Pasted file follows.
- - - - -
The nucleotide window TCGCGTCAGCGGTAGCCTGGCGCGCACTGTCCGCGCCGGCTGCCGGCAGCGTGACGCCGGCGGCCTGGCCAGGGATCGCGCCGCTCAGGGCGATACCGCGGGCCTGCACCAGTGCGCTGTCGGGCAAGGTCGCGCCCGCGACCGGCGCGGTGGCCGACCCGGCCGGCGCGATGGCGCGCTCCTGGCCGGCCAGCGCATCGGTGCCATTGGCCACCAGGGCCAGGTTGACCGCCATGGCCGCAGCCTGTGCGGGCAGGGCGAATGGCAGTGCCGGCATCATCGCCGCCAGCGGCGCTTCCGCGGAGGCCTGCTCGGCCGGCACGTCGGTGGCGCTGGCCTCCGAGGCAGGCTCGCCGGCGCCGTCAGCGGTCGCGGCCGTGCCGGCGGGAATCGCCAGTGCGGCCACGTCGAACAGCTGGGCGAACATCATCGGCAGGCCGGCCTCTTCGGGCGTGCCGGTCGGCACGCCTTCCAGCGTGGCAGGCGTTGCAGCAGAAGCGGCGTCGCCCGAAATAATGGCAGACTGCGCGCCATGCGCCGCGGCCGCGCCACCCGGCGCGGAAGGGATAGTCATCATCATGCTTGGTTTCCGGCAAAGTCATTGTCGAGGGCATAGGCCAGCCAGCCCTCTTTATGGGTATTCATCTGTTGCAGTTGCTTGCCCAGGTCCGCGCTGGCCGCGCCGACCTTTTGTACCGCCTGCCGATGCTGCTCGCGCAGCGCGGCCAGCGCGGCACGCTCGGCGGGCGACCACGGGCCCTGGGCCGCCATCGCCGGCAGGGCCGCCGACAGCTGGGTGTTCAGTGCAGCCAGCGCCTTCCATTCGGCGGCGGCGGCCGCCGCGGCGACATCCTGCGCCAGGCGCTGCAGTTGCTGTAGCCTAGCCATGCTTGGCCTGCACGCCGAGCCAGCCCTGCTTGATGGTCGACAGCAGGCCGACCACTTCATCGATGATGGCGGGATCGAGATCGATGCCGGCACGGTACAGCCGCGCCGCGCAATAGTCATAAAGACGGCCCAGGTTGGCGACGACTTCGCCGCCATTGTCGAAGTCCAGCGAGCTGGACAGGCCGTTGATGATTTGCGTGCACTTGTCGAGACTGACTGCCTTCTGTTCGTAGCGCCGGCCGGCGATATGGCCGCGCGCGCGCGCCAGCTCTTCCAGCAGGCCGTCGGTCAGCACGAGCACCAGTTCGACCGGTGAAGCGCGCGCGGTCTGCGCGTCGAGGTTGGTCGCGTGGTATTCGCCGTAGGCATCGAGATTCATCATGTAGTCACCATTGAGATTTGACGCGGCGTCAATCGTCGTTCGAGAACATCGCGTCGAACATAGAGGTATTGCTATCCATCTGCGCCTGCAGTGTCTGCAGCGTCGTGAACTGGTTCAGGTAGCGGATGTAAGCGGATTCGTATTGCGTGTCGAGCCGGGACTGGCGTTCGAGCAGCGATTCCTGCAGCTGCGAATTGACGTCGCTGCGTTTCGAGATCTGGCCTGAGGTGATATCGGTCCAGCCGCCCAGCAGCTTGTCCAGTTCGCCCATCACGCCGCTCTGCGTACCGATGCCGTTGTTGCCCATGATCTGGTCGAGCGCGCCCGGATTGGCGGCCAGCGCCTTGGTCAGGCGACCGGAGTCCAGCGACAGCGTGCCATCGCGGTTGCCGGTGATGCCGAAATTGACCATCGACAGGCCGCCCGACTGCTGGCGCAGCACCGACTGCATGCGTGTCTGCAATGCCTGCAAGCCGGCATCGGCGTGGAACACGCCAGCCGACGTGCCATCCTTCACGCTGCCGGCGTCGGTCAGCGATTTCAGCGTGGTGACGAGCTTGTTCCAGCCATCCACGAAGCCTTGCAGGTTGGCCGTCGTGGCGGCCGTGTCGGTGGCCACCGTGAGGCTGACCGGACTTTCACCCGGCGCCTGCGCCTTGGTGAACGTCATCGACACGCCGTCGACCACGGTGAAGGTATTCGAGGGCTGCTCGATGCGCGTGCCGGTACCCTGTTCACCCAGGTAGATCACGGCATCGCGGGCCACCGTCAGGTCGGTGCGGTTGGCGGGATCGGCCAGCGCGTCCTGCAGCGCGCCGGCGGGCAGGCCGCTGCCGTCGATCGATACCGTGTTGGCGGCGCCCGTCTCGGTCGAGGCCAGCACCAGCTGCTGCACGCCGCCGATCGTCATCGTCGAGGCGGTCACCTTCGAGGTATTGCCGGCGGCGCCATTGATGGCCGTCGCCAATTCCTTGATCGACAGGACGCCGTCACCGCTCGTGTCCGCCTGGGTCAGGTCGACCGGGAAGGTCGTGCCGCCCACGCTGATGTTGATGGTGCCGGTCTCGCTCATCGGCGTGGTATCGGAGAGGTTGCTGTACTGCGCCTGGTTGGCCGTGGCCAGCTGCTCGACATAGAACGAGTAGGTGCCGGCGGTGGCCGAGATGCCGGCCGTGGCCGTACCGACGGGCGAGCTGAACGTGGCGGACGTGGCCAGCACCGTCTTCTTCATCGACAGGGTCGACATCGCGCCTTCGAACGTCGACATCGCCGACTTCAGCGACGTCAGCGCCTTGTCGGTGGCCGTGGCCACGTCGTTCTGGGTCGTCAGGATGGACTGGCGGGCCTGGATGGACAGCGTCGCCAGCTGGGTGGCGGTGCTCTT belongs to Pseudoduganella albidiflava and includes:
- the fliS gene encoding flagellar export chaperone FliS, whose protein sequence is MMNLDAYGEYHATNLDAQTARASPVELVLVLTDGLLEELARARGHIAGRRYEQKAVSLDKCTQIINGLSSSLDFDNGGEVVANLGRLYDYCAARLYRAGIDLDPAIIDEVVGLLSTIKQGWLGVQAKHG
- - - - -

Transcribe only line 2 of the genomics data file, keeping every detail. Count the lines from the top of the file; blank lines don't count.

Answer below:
- the fliS gene encoding flagellar export chaperone FliS, whose protein sequence is MMNLDAYGEYHATNLDAQTARASPVELVLVLTDGLLEELARARGHIAGRRYEQKAVSLDKCTQIINGLSSSLDFDNGGEVVANLGRLYDYCAARLYRAGIDLDPAIIDEVVGLLSTIKQGWLGVQAKHG